Ads from several major brands, including Dunkin Donuts, Facebook, Alibaba, University of Miami Health System, Oregon Community Credit Union, and Boston-based home security company Simplisafe, were observing loading on syrianownews.com.
Donetsk & Luhansk People's Republic websites serving ads
The US government has imposed “comprehensive sanctions” on the so-called Donetsk People’s Republic (“DNR”) and Luhansk People’s Republic (“LNR”) regions of eastern Ukraine. A compliance commentary states that: “it is now prohibited for US Persons to export, reexport, sell, or supply, directly or indirectly, any goods, services, or technology to the Covered Regions.”
Google’s own publisher policies state their products “are not available to publishers in” regions or countries including the “So-called Donetsk People's Republic (DNR) and Luhansk People's Republic (LNR)”.
However, there are a number of websites that may be linked to or based out of the DNR and LNR which have been observed serving digital ads via Google’s ad exchange.
For example, the website fromdonetsk.net includes a number of local news and information from the city of Donetsk. The website discusses the “liberation” of 80 cities in the DNR by Russian armed forces, and describes the Ukraine military as “invaders”. The website’s Twitter account says it is based out of the city of Donetsk, the capital of the DNR.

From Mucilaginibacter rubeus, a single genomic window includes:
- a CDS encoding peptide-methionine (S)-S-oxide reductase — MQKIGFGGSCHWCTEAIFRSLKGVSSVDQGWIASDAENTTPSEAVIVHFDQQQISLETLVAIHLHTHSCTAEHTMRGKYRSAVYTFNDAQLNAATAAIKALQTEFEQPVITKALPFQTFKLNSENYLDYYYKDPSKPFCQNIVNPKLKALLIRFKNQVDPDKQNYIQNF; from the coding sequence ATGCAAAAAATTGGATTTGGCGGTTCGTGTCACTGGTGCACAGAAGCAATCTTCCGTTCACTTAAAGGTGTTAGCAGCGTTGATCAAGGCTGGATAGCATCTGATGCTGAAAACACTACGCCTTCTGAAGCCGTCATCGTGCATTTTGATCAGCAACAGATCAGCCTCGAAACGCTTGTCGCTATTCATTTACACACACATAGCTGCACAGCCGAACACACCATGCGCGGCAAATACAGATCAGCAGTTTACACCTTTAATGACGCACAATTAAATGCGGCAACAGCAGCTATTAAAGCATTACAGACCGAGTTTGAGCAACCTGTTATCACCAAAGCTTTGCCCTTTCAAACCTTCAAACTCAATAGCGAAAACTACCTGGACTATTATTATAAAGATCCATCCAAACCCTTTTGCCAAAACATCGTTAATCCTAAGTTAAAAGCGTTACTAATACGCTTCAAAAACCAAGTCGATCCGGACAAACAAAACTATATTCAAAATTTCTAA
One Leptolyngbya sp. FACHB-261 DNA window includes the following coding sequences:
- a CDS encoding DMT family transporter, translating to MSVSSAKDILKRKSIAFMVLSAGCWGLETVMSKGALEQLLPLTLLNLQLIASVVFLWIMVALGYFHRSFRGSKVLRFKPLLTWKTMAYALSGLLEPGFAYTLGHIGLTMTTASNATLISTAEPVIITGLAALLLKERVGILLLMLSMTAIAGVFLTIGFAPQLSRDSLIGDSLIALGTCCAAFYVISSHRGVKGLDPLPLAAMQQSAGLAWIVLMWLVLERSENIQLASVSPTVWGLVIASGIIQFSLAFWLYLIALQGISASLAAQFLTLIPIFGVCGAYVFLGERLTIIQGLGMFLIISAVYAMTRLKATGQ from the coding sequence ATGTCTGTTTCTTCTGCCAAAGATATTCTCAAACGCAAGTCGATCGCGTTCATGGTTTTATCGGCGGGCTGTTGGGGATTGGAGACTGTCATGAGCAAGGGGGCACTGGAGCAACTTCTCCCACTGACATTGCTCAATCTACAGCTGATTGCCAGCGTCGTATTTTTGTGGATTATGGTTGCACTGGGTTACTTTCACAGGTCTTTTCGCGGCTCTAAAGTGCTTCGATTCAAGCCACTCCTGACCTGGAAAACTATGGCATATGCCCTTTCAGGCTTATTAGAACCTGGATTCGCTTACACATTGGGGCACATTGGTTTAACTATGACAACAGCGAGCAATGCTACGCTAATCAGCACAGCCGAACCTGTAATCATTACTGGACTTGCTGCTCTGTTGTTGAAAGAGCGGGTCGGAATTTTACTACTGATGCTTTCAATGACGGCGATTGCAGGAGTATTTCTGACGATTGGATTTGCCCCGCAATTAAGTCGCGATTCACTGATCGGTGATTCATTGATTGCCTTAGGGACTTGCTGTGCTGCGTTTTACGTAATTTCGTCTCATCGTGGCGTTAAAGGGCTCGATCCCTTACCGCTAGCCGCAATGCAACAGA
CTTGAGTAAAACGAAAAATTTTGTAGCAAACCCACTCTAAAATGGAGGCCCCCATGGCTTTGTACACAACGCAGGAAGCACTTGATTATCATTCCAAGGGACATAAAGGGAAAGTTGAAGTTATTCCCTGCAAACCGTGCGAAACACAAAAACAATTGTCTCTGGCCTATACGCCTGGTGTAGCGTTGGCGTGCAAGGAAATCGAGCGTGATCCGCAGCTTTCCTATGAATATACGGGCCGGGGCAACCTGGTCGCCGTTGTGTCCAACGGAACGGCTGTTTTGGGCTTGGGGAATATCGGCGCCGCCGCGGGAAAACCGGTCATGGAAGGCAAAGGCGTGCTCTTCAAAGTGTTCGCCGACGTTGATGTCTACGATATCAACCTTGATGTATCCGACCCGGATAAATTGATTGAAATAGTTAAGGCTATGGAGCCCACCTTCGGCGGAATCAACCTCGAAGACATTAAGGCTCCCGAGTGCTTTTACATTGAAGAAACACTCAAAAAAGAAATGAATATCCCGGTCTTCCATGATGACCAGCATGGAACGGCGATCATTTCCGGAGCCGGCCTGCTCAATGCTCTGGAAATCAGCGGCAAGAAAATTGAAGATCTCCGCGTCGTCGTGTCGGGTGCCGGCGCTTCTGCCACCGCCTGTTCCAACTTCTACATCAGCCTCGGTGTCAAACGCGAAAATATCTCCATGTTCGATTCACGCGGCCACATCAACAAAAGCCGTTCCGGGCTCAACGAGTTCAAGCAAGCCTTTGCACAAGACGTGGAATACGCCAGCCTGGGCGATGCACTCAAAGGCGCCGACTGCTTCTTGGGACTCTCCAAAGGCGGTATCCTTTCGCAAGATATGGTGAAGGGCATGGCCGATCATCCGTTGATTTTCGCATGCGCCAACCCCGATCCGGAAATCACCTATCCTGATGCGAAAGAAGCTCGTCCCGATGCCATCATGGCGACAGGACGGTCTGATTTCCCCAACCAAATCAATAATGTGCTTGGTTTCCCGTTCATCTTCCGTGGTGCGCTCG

Google’s ad exchange was serving ads for a number of American and European advertisers via Google seller ID ca-pub-5062140700144753. It is not clear who owns or is paid for ads that run through this seller ID, as Google’s sellers.json manifest marks this seller ID as confidential.
Ads from major brands such as Kayak, Ebay, the California state government, and the US Department of Agriculture (via their Supplemental Nutrition Assistance Program) were observed on fromdonetsk.net. The website military.lugansk.info, whose contact details say it is based in “Lugansk, Donbas, Ukraine”, was observing serving as from brands such as Skyscanner and BistroMD via Google seller ID ca-pub-7238411853990980. The seller ID is marked as confidential in Google’s sellers.json file, so it is not immediately clear who is being paid for the ads that run on this website.
Crimean websites serving ads
According to one legal commentary, “On December 19, 2014 the United States imposed fairly comprehensive, “country-based” sanctions on the Crimea region of Ukraine.” The legal commentary explains, “The Crimea region of Ukraine is subject to comprehensive, “country” based sanctions. This is true even though Crimea is not a country. The region is being targeted for sanctions that are similar in scope and construction to those targeting Iran, Sudan, Syria, and North Korea.”
Google’s publisher policies also state that their products are not available in Crimea, and “may not be used for or on behalf of a party located in” a sanctioned region like Crimea.
However, several websites which may be linked to Crimea appear to have been serving ads via Google’s ad exchange.
For example, news.allcrimea.net, a news and business site covering topics in various Crimean cities like Sevastopol, was observed serving ads from brands such as Kayak via Google seller ID ca-pub-6461300772818991.